If you're going to DRM the crap out of music downloads, you may as well make them super-cheap, right? It looks like
Napster is going to be the first to take the plunge and use Microsoft's new digital rights management system (codenamed
Janus) that lets online music stores rent, rather than sell, downloads to people. We know what you're thinking, and
honestly, we don't like the idea of renting music either, but this time you can't mess with the price—for fifteen bucks
a month you can download as many songs from Napster as you want and copy them on your MP3 player as long as you keep
paying the monthly fee (or someone figures out how to hack the DRM). Have a 40GB MP3 player that can hold 10,000 songs?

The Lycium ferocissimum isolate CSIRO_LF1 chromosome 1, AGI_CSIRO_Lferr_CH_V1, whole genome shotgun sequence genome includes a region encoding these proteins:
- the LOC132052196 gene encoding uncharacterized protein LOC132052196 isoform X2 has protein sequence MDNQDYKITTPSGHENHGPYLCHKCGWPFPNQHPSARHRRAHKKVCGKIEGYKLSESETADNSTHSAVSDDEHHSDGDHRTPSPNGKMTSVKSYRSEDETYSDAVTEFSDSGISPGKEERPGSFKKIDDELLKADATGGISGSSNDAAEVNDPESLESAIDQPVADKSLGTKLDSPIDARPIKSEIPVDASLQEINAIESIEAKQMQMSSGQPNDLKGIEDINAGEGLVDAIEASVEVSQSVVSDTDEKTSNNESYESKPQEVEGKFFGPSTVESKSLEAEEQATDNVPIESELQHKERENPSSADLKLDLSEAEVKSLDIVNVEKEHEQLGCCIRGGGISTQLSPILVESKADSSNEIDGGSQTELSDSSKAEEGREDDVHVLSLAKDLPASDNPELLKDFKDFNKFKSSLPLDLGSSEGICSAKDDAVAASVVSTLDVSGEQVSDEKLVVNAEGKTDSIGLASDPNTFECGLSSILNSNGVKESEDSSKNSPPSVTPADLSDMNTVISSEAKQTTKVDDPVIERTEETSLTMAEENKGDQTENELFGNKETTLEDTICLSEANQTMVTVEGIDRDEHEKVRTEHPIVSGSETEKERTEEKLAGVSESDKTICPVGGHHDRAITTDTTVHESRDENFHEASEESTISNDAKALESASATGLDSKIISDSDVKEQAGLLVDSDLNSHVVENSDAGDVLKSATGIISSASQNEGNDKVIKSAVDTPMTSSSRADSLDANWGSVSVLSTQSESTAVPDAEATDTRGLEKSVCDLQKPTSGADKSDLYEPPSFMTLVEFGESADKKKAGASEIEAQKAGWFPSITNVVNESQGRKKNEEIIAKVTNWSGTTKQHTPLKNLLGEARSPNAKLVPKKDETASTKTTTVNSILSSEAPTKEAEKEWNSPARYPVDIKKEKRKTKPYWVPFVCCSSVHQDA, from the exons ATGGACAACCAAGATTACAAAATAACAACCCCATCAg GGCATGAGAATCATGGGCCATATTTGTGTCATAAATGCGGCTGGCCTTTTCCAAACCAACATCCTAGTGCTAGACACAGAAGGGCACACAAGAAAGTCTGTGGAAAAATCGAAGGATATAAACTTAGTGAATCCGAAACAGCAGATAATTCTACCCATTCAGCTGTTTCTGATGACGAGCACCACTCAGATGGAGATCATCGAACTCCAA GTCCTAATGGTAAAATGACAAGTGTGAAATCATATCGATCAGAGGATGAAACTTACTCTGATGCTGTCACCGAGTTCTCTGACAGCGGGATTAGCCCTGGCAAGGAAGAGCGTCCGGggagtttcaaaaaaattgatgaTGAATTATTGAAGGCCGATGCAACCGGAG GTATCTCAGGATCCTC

It'd cost $10,000 to fill it with music from the various online music stores (not that anyone would actually do that),
but for $180 a year you can fill it—and refill it—with as much music as you want (and you'd basically be paying $0.0015
per song per month).
"Napster to Go" won't formally launch until early next year, and it'll only work with players that are PlaysForSure-certified (a small, but growing number), but this'll only work if Microsoft can make sure that the process of downloading songs, transferring them to a player, and all the other rights management garbage involved isn't a huge headache. It's at least somewhat encouraging that they aren't trying to charge people fifty bucks a month or anything outrageous like that. Fifteen a month we can handle. Maybe twenty or twenty five. But anything more than that and we'd be back to doing things the, uh, old-fashioned way (and we don't mean buying CDs in stores). We hate to say it, but they might actually be on to something here.